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What Are “Negative Results on Clinical Care”?

Brennan et al. do not define them. It was not among the outcome measures cited in Wazana’s paper. Brennan and colleagues do not themselves establish any connection, associational or causal, between the “negative outcome” measures Wazana actually reports and the outcome “clinical care,” which insinuates without actually saying “patient outcome.” Brennan et al. have never admitted nor corrected their inaccurate citation. Scholars (e.g., Mayes and Laing) continue to rely on Brennan’s citation of Wazana to this day.

Howard Brody, one of the most trenchant critics of MPI relationships with physicians did not rely on Wazana’s review. Indeed, he found (Brody 2010) that the Wazana paper is “ nearly worthless for two reasons. First, it’s woefully out of date; second, if you read it carefully, it “proves” almost nothing—perhaps that more contact with drug reps makes docs who serve on formulary committees more likely to recommended company drugs.”

Wazana’s 2000 paper was “a systematic review.” It assembled, organized, and assessed the quality of 29 studies already in the literature. Is it fair to trash Wazana’s review for failing to produce proof stronger than the reviewed articles? Assembling evidence from studies showing an association between marketing and changed prescribing behavior, some positive, some negative, cannot add up to a strong negative proof.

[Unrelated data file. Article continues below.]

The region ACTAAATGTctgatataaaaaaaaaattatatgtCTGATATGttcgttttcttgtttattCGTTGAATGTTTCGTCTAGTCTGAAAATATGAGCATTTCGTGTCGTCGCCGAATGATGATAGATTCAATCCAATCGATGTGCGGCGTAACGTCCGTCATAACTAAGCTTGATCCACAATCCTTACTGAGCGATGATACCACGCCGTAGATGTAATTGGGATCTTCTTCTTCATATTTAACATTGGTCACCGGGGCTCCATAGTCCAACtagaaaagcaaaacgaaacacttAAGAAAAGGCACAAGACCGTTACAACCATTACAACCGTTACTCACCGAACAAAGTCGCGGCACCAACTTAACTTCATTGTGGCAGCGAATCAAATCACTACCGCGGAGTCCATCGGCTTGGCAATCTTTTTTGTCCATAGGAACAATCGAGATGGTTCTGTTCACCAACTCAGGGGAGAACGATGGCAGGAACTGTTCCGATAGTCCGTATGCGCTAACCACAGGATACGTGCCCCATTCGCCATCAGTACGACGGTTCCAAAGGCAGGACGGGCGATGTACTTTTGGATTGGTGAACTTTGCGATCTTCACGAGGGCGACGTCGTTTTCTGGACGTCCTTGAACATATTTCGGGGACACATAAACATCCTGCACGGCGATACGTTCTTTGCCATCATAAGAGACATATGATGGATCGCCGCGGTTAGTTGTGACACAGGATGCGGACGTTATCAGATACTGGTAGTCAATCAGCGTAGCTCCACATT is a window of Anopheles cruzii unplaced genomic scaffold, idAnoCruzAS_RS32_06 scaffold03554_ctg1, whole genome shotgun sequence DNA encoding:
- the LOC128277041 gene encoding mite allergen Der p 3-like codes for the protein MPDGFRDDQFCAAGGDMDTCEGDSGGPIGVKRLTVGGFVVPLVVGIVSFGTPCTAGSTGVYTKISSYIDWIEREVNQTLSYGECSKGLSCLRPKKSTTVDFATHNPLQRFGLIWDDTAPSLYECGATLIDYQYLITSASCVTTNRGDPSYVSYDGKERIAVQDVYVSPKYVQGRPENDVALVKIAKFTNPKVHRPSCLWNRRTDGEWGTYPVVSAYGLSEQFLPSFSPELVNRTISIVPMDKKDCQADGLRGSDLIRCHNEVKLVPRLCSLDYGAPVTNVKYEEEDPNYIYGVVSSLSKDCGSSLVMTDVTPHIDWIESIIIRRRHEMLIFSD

Wazana did include a fairly old study (Haayer 1982) done in the Netherlands, which found a significant association between reliance on industry-provided information, older-age physicians, and “non-rational prescribing.” But overall, less than half (48%) of physicians’ prescribing decisions were judged “rational” by an expert panel composed of a clinical pharmacologist, a pharmacologist, a general practitioner physician, two pharmacists, and a physician who advised on pharmacology for a health insurance fund.

Haayer does not suggest it, but his study provides some evidence that the prescribing privilege, currently monopolized by physicians, should be at least shared with pharmacists or perhaps wrested from physicians entirely and given over to pharmacists, who would more rationally dispense medications for conditions diagnosed by physicians. Pharmacists dominated the panel that set the “gold standard” for rational prescribing. Despite the age on the Haayer study, Brody (2007) relied on that 1982 Dutch paper as well.

What about Mackey and Liang? Neither do they produce data-evidence of their own. For authority, they rely on the Brennan paper (which cites Wazana), on the Wazana paper, and on a Pew study discussing conflict of interest. The Pew paper provides no data-evidence that branded-product marketing is significantly associated with patient harm, let alone that marketing tends to cause patient harm.

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